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Part 2--

With the departure of Vincent Collier and his peace commission, General George Crook was ready to restart his campaign in February 1872.  He was again halted by Washington politicians.  This time they sent General Oliver O. Howard, a veteran of the Civil War.  Howard had become extremely pious and had some success in the east promoting humanitarian services for freed slaves after the Civil War.  It was hoped that Howard could convince the Apaches to take on a peaceful life.  His effort was at best a meager success.  He reached a verbal agreement with some of the Chiricahua Apaches to stop raiding in southern Arizona.  Not long after General Howard returned to the East the Indians broke this Treaty and depredations escalated anew.














With the political encumbrances out of the way, George Crook was free to execute his own pacification plan.  His goals were to get the renegade Apache to return to the reservations and live in peace, to build their self-respect, to restore their dignity, to make them self-supporting, to eliminate their dependence on the federal government, and to gradually assimilate them into society.  His strategy was to have his cavalry troops constantly crisscross the remote areas where the renegades sought refuge, harassing them to the extent they would willingly surrender and return to the reservations where there was a better chance they would remain peaceful.

For several months the campaign was successful at bringing in most of the Apache bands with only a few hard cases in defiance.  Decisive defeats at Skull Cave and Turret Mountain convinced the "holdouts" to surrender.  The Indians, now returned to the reservations, were provided with farm tools, stock, and other equipment, in an effort to make them self-sufficient.

Amazing success followed and life started to look more promising for the Indians.  But men who profited from the presence of the military and the dependence of the Indians on government charity worried that their livelihood would be disrupted.  Among these was a greedy bunch often referred to as "The Tucson Ring".  It is suspected that influential people, under the pretense of promoting the economy, convinced the federal government to move the Camp Verde Apaches to the much larger reservation at San Carlos.  Many of the Camp Verde Apache had traditional enemies at San Carlos and they did not mix well at all.  Numerous violent incidents occurred and "breakouts" were common.  A lot of the good that General Crook had accomplished was quickly undone.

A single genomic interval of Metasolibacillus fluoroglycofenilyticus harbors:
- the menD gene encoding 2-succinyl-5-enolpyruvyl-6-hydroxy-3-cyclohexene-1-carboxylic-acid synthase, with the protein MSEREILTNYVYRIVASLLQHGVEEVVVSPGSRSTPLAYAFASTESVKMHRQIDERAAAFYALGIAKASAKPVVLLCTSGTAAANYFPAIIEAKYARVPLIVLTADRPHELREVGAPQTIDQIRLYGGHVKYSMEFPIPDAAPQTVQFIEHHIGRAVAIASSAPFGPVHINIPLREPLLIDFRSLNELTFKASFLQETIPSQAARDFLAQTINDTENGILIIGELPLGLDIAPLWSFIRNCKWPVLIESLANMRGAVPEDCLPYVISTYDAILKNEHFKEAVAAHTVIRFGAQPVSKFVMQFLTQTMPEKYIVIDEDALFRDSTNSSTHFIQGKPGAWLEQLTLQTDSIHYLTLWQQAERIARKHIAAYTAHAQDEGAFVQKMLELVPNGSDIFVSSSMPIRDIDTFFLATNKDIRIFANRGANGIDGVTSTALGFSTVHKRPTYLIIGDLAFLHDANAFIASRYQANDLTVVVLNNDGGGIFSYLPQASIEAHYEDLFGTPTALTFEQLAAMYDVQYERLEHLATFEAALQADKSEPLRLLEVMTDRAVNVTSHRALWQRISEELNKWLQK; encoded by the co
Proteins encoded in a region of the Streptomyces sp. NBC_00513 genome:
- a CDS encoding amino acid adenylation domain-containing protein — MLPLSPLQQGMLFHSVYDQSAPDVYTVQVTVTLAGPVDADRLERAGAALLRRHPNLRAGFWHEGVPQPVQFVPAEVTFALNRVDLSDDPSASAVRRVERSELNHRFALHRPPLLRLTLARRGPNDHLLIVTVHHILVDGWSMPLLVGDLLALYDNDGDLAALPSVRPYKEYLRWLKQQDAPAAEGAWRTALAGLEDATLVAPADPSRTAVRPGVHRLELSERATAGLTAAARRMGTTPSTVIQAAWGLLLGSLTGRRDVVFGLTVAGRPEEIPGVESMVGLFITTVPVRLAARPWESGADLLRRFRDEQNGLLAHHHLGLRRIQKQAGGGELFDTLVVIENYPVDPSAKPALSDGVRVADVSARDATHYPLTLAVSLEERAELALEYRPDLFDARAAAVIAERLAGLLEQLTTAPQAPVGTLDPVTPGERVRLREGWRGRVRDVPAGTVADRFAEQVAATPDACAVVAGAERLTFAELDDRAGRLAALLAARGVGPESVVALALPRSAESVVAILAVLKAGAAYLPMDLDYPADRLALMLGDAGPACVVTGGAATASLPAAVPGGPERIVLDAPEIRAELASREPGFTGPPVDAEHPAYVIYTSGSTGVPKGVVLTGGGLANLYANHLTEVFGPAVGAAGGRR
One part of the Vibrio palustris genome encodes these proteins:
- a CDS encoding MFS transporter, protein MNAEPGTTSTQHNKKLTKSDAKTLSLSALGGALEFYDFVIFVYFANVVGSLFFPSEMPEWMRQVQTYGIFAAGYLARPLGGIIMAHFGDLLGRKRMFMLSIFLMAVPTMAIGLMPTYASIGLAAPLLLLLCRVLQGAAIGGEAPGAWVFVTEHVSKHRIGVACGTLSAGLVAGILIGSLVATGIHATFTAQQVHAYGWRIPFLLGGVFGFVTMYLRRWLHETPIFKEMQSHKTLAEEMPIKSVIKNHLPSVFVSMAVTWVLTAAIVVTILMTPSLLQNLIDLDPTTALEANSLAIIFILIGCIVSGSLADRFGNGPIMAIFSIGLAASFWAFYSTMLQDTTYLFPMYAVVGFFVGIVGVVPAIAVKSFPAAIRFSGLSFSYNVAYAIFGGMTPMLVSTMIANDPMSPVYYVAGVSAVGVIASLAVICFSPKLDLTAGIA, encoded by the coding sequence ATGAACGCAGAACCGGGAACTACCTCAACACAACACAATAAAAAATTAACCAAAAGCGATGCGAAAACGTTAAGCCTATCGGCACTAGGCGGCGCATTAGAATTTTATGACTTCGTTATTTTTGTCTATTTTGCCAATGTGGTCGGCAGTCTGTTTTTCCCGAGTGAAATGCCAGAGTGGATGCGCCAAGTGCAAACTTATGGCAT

To reduce the constant unauthorized movement on and off the reservations by the agitated Indians, Crook introduced a system of tagging.  Each Indian capable of bearing arms were required to wear an identifying tag around his neck.  If he wished to go off the reservation to hunt deer for his family, a brave would make a request to the reservation Indian Agent.  If granted, the brave would be issued a pass and upon his return, he would be signed in.  Roll calls were made daily.  In this manner, the presence or absence of any particular Indian could be determined.  If encountered in the backcountry, the Indian's identity and travel status could be confirmed by his tag and pass which might save his life or at least save an unnecessary escort back to the reservation. 

Crook also set a rule that, if an outbreak occurred, he would not allow the renegade band back on the reservation until their leader was brought in as a prisoner or was proven to be dead.  Thus Crook was able to punish the hostile chief without warring against his followers.

Part 2 of a 3 part series

General George Crook photo
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